Seeleys Farm

Sue Abbey

Cherry pickers at work
Beaconsfield & District Historical Society

Seeleys Farmhouse

Early History

Seeleys Farm was originally part of the Gregories Estate and probably took its name from the Cely family who lived in Beaconsfield in the 16th century. When John Waller died in 1726 the Gregories Estate was broken up and Seeleys Farm was sold to the Curzon family, remaining in their ownership until the early 20th century when Earl Howe (family name Curzon) began to release land for building purposes.

The Farm

In the 18th century Seeleys was one of around thirty farms and holdings in Beaconsfield with a mixture of arable and pastoral farming, the growing of wheat and the rearing of cows, pigs and sheep being the main activities. By 1881 the farm covered two hundred and eight acres and employed nine labourers.  The land in Beaconsfield and the surrounding parishes was particularly suitable for growing cherries.  In 1892 Job Wooster planted 18 acres of cherries at the farm so that by the early 20th century Seeleys had one of the largest orchards in the area.   During the fruit picking season they employed up to sixty people, and each evening the cherries from Seeleys and other local farms would be sent by rail from Beaconsfield to markets in the Midlands. However, cherry growing  became an increasing problem because the guns used to scare the birds away disturbed people in the nearby residential areas. When the direct rail route to the Midlands was discontinued and the fruit would have had to be sent via London, the business became impracticable and in 1960 the orchards were sold for development.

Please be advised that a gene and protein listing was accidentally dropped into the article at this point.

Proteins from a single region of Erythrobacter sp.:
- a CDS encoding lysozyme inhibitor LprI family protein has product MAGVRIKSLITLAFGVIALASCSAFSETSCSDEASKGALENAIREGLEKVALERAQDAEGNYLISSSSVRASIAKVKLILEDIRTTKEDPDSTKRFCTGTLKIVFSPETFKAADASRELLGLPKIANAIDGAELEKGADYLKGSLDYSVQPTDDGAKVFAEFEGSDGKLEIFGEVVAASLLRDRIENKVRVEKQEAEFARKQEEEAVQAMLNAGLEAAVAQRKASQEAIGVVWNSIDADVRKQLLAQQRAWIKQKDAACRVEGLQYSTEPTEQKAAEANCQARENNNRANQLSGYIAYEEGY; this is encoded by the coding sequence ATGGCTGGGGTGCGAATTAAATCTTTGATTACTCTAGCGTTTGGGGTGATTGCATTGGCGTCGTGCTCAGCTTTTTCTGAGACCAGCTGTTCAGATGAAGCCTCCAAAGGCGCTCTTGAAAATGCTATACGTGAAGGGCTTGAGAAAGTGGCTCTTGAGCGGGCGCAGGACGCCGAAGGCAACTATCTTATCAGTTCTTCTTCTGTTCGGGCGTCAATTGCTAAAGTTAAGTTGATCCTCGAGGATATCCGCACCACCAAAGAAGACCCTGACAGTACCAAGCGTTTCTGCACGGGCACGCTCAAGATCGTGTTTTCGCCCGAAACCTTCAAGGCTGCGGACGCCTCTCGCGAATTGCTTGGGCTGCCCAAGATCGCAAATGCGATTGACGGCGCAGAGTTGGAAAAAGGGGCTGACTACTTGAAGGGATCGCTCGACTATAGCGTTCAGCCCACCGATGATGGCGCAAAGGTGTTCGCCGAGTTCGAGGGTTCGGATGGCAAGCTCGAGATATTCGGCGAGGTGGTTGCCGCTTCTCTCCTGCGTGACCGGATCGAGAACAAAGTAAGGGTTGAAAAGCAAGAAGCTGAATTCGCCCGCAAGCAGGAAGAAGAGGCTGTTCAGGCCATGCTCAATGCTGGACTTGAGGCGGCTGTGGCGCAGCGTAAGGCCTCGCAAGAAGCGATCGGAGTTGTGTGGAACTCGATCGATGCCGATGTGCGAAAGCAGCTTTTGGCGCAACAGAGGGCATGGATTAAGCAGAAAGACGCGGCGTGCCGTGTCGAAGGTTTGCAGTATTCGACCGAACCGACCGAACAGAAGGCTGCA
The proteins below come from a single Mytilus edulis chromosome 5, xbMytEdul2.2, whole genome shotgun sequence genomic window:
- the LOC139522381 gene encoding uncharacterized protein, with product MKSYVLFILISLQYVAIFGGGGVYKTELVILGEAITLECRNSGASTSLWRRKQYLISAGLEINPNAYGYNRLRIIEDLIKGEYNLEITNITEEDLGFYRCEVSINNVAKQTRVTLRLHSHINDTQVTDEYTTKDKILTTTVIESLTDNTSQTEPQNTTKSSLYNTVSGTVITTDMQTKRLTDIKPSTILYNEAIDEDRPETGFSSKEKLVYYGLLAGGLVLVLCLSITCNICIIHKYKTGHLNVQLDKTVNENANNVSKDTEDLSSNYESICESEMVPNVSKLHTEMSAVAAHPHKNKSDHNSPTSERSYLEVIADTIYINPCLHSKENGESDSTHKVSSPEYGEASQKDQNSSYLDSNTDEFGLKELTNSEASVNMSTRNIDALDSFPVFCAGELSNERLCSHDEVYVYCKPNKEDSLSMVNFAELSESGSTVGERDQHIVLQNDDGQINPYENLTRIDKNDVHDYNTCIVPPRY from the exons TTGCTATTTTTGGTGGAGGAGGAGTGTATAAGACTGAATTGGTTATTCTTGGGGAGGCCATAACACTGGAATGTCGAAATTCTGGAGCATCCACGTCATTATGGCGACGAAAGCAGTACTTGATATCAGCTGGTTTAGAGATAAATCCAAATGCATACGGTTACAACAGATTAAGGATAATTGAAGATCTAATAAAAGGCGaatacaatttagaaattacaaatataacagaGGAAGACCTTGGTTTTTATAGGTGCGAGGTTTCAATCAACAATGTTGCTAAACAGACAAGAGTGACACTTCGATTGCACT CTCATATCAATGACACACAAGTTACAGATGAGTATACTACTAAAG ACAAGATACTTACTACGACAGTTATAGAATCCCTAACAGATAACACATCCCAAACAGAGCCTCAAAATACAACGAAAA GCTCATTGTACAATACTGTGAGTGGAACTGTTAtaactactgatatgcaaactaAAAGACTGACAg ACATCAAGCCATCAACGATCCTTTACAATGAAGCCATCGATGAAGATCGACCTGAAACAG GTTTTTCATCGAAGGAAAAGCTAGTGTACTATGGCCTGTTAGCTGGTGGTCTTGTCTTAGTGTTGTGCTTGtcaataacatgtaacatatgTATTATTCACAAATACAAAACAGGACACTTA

The Farmhouse

The farmhouse was initially built in the 16th century and evidence of the dates 1572 and 1693 can still be found in two of the rooms. The house in its original state had some unusual features including a trap door in one of the bedrooms opening directly into a stable, presumably providing an easy escape on horseback, and reputedly used at one point during the Civil War. Its association with the artist, Sir Joshua Reynolds, also makes the house interesting historically. He stayed at the farm when visiting his friend, Edmund Burke, and whilst in Beaconsfield he fulfilled a commission from Catherine II, Empress of Russia, to paint an historical picture. He chose as his subject ‘The Infant Hercules Strangling the Serpents’ and the model he used was William Rolfe, the six month old son of a local family. Today the original painting still hangs in the Hermitage Museum in St Petersburg.

Recent Times

In 1950 the farmhouse became a Grade II listed building. Since then the interior of the house has been modernised and the barns converted into private dwellings. Nothing now remains of the original farm following the gradual sale of land, but at least the name of Seeleys is retained in the large housing estate that now occupies the once flourishing cherry orchard.  In 1973 information was lodged with Buckinghamshire County Council that there are possible remains of a medieval or post medieval moat or a water filled boundary ditch at Seeleys Farm, but so far no documentary evidence has been found to support this.

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